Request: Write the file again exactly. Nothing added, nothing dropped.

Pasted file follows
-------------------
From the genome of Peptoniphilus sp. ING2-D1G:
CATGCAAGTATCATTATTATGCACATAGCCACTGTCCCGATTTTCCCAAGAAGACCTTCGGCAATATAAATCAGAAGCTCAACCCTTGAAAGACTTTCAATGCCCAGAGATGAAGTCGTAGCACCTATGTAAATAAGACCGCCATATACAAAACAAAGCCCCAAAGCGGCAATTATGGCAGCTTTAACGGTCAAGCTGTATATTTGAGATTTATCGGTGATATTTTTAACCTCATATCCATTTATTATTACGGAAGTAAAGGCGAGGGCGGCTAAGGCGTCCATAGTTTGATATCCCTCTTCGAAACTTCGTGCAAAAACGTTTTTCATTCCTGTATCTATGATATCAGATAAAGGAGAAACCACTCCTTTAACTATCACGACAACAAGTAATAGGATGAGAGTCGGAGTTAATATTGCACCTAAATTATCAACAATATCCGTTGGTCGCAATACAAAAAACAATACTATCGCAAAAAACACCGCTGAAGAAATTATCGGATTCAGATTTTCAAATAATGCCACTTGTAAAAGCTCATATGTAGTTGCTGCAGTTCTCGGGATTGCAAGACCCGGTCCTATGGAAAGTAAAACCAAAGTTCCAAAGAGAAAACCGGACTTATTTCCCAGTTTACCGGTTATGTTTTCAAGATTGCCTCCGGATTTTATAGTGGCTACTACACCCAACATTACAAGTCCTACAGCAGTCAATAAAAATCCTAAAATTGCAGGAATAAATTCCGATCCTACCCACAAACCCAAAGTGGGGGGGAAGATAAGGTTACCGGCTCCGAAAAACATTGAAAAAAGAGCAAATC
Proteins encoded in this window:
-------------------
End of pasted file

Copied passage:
From the genome of Peptoniphilus sp. ING2-D1G:
CATGCAAGTATCATTATTATGCACATAGCCACTGTCCCGATTTTCCCAAGAAGACCTTCGGCAATATAAATCAGAAGCTCAACCCTTGAAAGACTTTCAATGCCCAGAGATGAAGTCGTAGCACCTATGTAAATAAGACCGCCATATACAAAACAAAGCCCCAAAGCGGCAATTATGGCAGCTTTAACGGTCAAGCTGTATATTTGAGATTTATCGGTGATATTTTTAACCTCATATCCATTTATTATTACGGAAGTAAAGGCGAGGGCGGCTAAGGCGTCCATAGTTTGATATCCCTCTTCGAAACTTCGTGCAAAAACGTTTTTCATTCCTGTATCTATGATATCAGATAAAGGAGAAACCACTCCTTTAACTATCACGACAACAAGTAATAGGATGAGAGTCGGAGTTAATATTGCACCTAAATTATCAACAATATCCGTTGGTCGCAATACAAAAAACAATACTATCGCAAAAAACACCGCTGAAGAAATTATCGGATTCAGATTTTCAAATAATGCCACTTGTAAAAGCTCATATGTAGTTGCTGCAGTTCTCGGGATTGCAAGACCCGGTCCTATGGAAAGTAAAACCAAAGTTCCAAAGAGAAAACCGGACTTATTTCCCAGTTTACCGGTTATGTTTTCAAGATTGCCTCCGGATTTTATAGTGGCTACTACACCCAACATTACAAGTCCTACAGCAGTCAATAAAAATCCTAAAATTGCAGGAATAAATTCCGATCCTACCCACAAACCCAAAGTGGGGGGGAAGATAAGGTTACCGGCTCCGAAAAACATTGAAAAAAGAGCAAATC
Proteins encoded in this window: